- Nitish Kumar felt one cabinet spot offer was inadequate: Sources
- Made veto clear when PM Modi called him, his party leaders said
- Will continue to be a committed part of NDA, Nitish Kumar said
Nitish Kumar has turned down an offer for his party to join Prime Minister Narendra Modi's government, he confirmed just ahead of the oath-taking ceremony on Thursday.
Mr Kumar told reporters that nobody from his party will feature in the government as he was leaving his residence in Delhi to head to Rashtrapati Bhawan where the PM was sworn in along with a council of ministers. However, he said his party, the Janata Dal United, remains a committed constituent of the NDA.
Sources close to the Bihar Chief Minister said that his party had been offered one cabinet spot but felt this was inadequate. His party's leaders, who asked not to be named, said PM Modi phoned him on Tuesday after he made his veto clear.
Mr Kumar and the BJP contested 17 seats each in Bihar in the general election that saw the PM being re-elected with a spectacular majority. The BJP-led alliance lost just one of Bihar's 40 seats. Mr Kumar's party was successful in 16.
The BJP on its own won 303 seats in the country, zipping easily past the half-way mark of 272, which means it could have formed the government without any allies lending their support to the party.
Mr Kumar was the only BJP ally who Amit Shah, the BJP president, visited while deciding the composition of the government. The conferral was meant as a show of respect for the Bihar Chief Minister.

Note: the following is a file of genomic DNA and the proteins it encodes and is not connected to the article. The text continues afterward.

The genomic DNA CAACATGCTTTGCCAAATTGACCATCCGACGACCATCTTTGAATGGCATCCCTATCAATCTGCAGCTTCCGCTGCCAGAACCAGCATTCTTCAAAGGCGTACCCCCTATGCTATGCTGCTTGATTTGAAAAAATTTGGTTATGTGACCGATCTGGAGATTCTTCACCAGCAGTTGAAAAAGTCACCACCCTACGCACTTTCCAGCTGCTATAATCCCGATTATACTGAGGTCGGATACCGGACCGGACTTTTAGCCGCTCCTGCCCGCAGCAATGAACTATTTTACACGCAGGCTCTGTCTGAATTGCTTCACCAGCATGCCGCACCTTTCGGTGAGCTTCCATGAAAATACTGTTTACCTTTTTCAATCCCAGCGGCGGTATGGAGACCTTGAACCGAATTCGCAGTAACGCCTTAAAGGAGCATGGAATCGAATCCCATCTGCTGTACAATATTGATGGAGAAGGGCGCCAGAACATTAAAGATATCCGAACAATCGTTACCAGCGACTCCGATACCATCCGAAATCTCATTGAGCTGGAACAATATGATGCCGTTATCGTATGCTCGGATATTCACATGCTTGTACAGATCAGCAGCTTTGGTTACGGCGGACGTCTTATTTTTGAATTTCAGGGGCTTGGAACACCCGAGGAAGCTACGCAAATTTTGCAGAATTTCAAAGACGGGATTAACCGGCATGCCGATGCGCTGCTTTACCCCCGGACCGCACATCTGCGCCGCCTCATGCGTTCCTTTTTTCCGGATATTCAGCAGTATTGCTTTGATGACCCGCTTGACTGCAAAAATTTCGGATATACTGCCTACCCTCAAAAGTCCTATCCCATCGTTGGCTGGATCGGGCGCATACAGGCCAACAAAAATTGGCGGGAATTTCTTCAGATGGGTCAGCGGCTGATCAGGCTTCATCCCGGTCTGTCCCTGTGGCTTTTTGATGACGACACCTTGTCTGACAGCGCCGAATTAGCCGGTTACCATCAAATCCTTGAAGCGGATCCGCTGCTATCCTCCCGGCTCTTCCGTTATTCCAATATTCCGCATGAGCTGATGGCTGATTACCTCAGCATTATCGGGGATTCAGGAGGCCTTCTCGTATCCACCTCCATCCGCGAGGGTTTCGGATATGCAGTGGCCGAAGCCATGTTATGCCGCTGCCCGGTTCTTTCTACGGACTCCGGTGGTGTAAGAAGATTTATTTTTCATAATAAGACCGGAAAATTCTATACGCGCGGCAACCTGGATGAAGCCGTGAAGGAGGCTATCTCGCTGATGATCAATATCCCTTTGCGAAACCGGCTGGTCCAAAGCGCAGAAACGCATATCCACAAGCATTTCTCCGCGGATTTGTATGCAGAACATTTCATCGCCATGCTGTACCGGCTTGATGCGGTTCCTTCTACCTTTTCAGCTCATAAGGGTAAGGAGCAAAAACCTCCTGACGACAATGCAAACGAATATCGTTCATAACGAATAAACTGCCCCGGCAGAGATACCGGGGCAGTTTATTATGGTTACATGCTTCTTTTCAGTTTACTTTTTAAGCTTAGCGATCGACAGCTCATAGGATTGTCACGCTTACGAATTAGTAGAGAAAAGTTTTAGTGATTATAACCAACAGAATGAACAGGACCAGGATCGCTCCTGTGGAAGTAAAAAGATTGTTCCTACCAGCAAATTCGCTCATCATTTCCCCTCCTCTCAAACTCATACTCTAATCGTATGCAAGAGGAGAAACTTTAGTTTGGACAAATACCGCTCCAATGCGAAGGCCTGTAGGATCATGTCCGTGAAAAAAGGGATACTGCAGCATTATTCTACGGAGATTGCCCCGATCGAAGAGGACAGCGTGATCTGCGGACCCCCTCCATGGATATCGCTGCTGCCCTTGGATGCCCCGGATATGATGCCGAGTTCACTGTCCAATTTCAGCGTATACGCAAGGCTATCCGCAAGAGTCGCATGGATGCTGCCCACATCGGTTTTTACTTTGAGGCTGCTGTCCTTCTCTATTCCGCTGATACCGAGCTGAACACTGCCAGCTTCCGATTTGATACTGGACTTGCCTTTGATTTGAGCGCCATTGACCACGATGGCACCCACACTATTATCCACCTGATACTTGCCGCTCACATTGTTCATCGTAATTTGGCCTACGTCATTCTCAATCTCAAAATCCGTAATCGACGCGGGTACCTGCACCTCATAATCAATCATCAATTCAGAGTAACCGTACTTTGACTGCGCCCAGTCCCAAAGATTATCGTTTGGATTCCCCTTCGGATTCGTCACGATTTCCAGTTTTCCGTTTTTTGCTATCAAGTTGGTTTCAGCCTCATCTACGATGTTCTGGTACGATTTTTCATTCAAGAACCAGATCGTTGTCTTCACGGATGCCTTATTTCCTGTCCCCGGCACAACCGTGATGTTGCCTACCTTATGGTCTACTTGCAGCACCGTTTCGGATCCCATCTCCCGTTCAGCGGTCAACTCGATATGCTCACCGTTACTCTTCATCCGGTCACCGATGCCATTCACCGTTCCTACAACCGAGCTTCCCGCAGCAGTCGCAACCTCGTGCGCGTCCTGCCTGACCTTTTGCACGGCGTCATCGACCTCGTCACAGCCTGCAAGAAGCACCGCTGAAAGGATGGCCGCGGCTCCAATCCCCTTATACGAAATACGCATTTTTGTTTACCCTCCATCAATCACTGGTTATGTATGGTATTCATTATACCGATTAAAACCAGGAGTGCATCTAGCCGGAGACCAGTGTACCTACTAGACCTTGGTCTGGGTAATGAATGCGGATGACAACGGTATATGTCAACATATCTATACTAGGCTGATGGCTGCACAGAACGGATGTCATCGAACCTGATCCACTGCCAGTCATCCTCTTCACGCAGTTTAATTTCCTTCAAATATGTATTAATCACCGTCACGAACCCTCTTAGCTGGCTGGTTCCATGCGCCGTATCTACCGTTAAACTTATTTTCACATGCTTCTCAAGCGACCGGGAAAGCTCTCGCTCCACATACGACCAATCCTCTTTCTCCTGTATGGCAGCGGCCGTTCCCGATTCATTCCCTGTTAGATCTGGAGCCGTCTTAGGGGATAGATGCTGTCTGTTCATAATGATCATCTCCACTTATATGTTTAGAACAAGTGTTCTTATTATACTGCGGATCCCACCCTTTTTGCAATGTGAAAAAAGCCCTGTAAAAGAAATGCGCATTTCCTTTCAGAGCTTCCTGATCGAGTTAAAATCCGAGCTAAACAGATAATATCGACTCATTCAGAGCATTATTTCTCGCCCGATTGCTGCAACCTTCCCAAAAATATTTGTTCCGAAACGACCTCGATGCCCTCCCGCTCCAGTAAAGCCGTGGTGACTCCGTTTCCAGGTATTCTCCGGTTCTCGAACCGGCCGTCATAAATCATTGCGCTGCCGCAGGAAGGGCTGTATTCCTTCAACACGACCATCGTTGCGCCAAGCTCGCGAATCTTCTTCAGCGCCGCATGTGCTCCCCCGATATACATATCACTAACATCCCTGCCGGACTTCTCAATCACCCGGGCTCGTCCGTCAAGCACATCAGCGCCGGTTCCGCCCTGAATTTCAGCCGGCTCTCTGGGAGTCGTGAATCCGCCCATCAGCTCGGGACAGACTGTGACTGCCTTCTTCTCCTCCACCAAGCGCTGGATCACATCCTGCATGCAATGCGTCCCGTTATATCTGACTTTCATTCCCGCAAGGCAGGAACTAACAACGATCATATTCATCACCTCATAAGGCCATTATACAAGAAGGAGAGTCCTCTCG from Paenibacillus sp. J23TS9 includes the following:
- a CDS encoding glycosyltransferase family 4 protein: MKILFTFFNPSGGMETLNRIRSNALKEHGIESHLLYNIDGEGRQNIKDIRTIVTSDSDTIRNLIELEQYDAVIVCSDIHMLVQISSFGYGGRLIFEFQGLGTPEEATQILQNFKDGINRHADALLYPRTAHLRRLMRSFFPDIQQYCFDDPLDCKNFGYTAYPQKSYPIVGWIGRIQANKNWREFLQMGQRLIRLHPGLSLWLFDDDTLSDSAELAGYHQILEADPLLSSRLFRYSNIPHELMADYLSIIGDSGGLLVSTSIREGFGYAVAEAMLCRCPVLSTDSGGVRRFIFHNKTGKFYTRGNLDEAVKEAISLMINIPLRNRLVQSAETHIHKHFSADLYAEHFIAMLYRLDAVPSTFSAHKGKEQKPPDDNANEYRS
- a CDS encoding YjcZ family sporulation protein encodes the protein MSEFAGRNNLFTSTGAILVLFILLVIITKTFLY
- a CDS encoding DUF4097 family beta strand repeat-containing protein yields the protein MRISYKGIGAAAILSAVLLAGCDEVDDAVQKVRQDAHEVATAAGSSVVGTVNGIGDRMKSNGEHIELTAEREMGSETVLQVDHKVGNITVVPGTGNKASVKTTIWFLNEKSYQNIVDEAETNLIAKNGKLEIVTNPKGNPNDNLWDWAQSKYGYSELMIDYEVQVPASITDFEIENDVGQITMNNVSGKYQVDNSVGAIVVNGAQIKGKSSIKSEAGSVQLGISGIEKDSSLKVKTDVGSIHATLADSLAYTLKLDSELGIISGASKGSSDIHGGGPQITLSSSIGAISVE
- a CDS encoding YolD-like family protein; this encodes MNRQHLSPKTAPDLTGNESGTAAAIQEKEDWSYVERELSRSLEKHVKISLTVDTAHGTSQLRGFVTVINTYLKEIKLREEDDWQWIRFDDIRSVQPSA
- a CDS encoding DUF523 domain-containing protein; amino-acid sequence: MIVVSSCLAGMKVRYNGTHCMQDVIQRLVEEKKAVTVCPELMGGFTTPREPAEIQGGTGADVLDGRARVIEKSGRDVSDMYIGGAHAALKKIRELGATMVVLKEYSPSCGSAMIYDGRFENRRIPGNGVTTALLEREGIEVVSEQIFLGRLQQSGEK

Mr Shah joined the cabinet this evening.
Sources said that Mr Kumar made it clear that one cabinet portfolio was unacceptable given that BJP allies with far smaller contributions to the National Democratic Alliance or NDA were getting the same representation in the cabinet. He named the Akali Dal and Ram Vilas Paswan in his argument. Sources in Mr Kumar's party say there can be no symbolic representation and they can only join when there is proportional representation.
Mr Kumar's stand is based on the fact that Bihar votes next year for its state government and his accepting one cabinet position would be seen as caving in to the BJP ahead of what will be tough negotiations for how the partners should split the seats they will contest.
He told the media, "What's the point of (this) symbolic representation, we are together". He waited for the BJP to better its offer, reportedly made on Wednesday, before telling his party as late as this afternoon that they would sit it out.